Phase 2 – Pre-award. You have submitted a winning proposal, now what? Take some time and Prepare to Win. Review the performance work statement (PWS) and contract terms and conditions and create a compliance check matrix. Check off all the requirements that are in place and highlight the areas that need to be implemented. Create a timeline and conduct a pre-award kick-off meeting with your team. Take full advantage of the source selection phase by proactively preparing your company.
Phase 3. Award. Congratulations, you won! Now it’s time to perform. Revisit your timeline and add any crucial dates and milestones needed for contract execution. Schedule a kick-off meeting with the Contracting Officer, COTR and project team.
Phase 4. Post-Award. Continually monitor performance through quality control processes, standard operating procedures (SOPs) and project management. Conduct monthly meetings, reporting and feedback with the customer. Know your customer.
Phase 5. Contract Compliance and Customer Satisfaction. This phase is critical and must be monitored on a daily basis. Customer satisfaction may lead to more business through past performance evaluations and future opportunities with the customer and other agencies. Perform to expand.
Phase 6. Contract Closeout. Unfortunately, every contract comes to an end. If you are fortunate enough to win the recompete for an on-going effort, then this phase comes later. However, if your contract expires, you will need to process the contract closeout documents in a timely manner.
If you proactively plan for each phase and manage each process, the mid-cycle crisis can be avoided. Prepare to Win…Perform to Expand!
Small businesses that have been federal contractors for more than 10 years, or that have won more than $1 million in government contracts, tend to invest more time and money in seeking work, and submit more bids than their less active counterparts, a new survey shows.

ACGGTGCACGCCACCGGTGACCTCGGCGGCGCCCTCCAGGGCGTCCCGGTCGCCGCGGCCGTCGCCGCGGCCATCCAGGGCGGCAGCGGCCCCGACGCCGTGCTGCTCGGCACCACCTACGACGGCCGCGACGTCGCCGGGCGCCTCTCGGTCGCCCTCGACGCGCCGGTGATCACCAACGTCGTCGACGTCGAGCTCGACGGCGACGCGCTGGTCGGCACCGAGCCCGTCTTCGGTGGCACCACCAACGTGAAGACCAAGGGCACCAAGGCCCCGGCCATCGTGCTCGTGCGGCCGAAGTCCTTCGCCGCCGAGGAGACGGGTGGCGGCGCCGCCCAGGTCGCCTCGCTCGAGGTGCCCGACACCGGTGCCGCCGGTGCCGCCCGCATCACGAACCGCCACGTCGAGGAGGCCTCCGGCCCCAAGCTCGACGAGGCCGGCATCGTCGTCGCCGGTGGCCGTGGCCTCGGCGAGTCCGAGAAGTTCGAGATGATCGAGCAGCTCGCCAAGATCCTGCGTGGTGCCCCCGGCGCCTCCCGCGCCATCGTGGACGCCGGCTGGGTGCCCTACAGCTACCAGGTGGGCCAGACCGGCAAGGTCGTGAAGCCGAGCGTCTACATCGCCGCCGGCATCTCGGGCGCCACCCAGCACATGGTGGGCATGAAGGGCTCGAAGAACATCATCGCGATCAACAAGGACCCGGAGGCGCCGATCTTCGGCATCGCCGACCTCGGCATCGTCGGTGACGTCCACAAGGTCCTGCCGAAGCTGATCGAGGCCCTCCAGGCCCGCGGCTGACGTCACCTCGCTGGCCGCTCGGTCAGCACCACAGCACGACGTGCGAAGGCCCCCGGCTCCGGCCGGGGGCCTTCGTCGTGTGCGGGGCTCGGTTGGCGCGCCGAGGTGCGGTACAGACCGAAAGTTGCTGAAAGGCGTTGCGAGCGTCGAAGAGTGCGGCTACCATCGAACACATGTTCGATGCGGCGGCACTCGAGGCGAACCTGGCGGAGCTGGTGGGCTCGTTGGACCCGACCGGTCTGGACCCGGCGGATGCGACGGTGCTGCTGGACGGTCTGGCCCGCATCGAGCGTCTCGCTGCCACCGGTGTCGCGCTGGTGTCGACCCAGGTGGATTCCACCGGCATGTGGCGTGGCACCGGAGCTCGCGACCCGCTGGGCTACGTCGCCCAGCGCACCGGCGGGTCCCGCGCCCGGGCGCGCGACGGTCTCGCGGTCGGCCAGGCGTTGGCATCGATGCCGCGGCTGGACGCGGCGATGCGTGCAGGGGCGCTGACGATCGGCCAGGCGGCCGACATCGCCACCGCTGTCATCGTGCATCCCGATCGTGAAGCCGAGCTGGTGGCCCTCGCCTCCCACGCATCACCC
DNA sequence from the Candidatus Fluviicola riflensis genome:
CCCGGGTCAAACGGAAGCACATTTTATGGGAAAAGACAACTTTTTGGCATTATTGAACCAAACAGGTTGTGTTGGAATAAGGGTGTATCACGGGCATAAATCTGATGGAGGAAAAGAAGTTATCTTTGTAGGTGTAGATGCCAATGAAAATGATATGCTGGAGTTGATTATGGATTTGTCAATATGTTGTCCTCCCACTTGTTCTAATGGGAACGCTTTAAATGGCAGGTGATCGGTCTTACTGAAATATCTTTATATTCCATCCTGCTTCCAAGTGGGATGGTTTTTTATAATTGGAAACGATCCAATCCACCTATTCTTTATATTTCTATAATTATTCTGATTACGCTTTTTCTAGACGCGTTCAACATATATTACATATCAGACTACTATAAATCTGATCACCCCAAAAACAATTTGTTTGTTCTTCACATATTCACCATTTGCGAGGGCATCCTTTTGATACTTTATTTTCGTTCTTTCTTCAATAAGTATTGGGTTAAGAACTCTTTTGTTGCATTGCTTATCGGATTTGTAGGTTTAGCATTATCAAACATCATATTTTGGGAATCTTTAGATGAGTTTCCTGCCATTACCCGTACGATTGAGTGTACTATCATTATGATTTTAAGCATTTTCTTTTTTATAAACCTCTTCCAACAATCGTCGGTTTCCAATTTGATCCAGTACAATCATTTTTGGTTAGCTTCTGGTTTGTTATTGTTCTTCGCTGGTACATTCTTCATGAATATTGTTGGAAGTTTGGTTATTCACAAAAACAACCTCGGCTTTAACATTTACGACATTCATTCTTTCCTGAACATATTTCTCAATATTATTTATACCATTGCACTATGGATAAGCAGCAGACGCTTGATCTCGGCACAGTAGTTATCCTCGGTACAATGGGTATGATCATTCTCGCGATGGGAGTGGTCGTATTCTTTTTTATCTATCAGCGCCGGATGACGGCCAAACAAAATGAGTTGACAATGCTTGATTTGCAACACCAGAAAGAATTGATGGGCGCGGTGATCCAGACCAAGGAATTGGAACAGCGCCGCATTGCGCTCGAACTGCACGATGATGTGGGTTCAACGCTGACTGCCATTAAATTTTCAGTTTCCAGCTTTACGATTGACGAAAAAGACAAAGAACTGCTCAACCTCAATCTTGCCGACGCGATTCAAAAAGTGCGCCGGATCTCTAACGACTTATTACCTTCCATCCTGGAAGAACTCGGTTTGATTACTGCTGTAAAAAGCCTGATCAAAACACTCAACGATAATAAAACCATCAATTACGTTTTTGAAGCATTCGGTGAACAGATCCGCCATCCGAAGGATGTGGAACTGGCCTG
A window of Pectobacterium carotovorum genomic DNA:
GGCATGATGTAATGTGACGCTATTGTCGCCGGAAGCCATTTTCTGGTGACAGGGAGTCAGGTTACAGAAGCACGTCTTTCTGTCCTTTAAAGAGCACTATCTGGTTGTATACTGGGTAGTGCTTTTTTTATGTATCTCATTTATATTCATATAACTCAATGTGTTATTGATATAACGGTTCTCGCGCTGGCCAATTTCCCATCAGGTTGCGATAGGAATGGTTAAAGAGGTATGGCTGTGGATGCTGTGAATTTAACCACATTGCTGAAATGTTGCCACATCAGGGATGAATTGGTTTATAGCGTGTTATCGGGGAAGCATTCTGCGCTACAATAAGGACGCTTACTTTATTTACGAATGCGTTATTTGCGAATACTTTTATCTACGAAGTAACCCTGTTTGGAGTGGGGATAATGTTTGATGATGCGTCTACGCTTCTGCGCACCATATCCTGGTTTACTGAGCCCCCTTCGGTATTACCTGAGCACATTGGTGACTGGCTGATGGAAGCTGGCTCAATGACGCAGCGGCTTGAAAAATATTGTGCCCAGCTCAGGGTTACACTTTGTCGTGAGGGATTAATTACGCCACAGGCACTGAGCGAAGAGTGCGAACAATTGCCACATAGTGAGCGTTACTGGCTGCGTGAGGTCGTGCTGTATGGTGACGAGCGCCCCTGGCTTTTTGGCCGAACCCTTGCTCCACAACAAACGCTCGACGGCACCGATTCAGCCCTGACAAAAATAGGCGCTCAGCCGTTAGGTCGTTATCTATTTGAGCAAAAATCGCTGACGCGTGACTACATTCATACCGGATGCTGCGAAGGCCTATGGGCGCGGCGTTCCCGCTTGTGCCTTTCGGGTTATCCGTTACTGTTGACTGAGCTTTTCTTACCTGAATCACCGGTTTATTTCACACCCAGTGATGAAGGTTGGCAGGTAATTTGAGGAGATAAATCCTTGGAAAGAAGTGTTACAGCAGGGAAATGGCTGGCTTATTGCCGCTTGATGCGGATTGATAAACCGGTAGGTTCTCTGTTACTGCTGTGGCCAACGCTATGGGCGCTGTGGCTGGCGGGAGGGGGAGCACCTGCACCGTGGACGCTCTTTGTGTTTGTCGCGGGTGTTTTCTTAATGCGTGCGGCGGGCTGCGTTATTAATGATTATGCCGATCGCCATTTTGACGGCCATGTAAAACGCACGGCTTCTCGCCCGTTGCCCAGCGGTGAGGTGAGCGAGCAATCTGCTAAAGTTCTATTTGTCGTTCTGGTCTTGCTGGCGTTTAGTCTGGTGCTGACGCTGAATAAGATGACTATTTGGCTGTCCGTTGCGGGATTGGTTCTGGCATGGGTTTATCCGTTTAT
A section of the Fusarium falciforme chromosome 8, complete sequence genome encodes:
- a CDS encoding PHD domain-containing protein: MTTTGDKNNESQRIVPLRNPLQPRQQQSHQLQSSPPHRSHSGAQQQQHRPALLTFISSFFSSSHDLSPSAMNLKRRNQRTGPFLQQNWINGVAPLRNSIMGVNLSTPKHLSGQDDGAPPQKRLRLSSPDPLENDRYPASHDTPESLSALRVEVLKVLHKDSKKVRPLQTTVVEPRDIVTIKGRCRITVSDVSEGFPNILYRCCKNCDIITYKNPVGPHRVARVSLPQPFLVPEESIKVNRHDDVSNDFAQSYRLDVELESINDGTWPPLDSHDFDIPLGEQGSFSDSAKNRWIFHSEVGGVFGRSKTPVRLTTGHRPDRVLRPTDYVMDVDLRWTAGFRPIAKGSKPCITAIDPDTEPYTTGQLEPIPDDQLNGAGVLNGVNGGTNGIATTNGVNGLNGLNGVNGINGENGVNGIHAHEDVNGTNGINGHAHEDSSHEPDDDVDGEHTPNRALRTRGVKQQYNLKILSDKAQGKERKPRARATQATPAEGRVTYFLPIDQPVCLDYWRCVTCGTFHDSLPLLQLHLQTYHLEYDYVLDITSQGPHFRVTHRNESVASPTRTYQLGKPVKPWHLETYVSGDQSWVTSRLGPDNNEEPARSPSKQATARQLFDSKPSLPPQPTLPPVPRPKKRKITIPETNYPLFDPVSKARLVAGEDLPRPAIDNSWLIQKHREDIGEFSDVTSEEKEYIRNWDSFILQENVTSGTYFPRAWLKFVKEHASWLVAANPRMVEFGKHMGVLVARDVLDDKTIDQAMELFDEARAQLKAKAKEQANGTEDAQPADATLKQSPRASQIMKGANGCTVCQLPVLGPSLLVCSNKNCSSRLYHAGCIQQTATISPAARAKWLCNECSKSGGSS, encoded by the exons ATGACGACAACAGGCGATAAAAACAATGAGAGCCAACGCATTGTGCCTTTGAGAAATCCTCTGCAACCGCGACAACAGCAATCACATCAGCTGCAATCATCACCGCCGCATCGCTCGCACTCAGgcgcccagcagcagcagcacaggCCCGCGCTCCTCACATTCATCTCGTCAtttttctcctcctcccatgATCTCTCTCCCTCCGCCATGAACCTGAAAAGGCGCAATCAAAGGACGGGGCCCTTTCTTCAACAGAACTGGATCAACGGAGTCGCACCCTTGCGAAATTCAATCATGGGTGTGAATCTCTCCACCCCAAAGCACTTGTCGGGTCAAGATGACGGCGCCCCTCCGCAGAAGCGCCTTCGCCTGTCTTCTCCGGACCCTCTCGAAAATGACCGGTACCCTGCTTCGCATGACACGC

The American Express OPEN survey found, on average, these so-called “procurement leaders” leaders spent $233,457 in preparing their bids for federal contracts in 2010, both in terms of staff time and direct expenditures. “Casual” contractors — those that have been contracting for less than three years and have won less than $1 million in federal contracts — only spent $31, 278 over the same period.
On 14 Nov 2011, OMB and SBA issued a memorandum to Procurement officials regarding the improvement of small business data. Quality and timely Federal procurement data are essential to increasing Federal small business contract awards and achieving the agencies small business contracting goals. Actions are being taken to improve the quality of procurement data on small business contract awards.
As a result of these changes separate processes related to small business data quality are being aligned to increase awareness and attention on small business contracting data. Integrating small business data quality reviews into routine agency processes and procedures is expected to reduce burden on the acquisition workforce, facilitate improved acquisition planning, and increase data accuracy of awards made to small businesses.
Accordingly, OMB and SBA asks all procurement officials to increase the attention given to small business data quality as part of their ongoing data validation efforts. Reference memorandum.
Want to learn more about GSA's State and Local programs? Join the webinar for a brief overview.
Webinar: Introduction to GSA State and Local Programs
Want to learn more about GSA's State and Local programs? Join the webinar to get a brief overview on:
Disaster Recovery Purchasing
Public Health Emergencies
Date/Time: SEP 8, 2011 - 1:00pm EST
1. Simply click on http://gsafas.adobeconnect.com/schedules to Join.
2. Turn up your computer speakers for sound, and chat in any questions you have.
3. OPTIONAL: You may Dial 1/877-783-3073, passcode 1967262 if you need to speak and do not have a computer microphone/headset.
If you have questions about the Webinar please email email@example.com. Click here to register online.
The National Association of Women Business Owners (NAWBO) is hosting a half day conference on January 12, 2011. focused on helping women and minority businesses understand certifications and procurement tactics that work for them. Hear from several procurement experts including:
-Sharon Jackson, MBE Compliance and Outreach Manager, GOMA
-Shirley Williams, Chief of MBE/WBE Opportunity Office, Mayor's Office
-Gloria Larkin, President, TargetGov
-Liz Cullen, WBENC.
Enjoy multiple breakout sessions and a Lunch Panel with success stories and networking.
Location: Sheraton Columbia, 10207 Wincopin Circle, Columbia, MD 21044
Price: $50 NAWBO members/ $65 non-members
To learn more and register click here.
There is a rising trend in the number of protested federal contracts. Is this trend due to confusing statistics or just causes? Let’s take a closer look.